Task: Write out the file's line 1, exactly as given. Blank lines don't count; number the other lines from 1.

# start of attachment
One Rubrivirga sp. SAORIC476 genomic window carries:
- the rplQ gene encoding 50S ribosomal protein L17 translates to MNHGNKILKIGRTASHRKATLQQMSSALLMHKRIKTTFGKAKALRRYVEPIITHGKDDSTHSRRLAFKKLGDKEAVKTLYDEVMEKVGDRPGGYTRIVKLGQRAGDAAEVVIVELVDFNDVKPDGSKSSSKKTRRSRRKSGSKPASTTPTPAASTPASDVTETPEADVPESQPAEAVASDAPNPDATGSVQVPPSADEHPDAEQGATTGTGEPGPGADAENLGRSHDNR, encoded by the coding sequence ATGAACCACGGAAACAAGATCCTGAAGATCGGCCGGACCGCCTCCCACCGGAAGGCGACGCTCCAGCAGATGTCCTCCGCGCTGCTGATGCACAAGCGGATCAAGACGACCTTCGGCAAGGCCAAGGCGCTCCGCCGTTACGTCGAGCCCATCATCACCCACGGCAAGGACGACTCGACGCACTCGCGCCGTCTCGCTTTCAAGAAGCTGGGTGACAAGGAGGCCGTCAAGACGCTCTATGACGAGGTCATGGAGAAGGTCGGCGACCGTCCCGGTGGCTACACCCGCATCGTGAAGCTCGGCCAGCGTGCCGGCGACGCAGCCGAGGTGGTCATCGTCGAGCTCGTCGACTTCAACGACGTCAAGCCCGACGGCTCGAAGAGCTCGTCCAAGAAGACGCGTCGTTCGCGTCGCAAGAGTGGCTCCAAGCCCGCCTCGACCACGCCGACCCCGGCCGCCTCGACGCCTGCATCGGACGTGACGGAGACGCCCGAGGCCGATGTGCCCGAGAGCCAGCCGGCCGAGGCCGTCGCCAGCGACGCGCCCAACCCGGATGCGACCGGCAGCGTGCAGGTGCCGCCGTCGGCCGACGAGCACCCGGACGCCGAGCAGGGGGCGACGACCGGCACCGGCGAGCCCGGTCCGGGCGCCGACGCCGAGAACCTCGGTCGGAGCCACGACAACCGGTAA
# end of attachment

One Rubrivirga sp. SAORIC476 genomic window carries: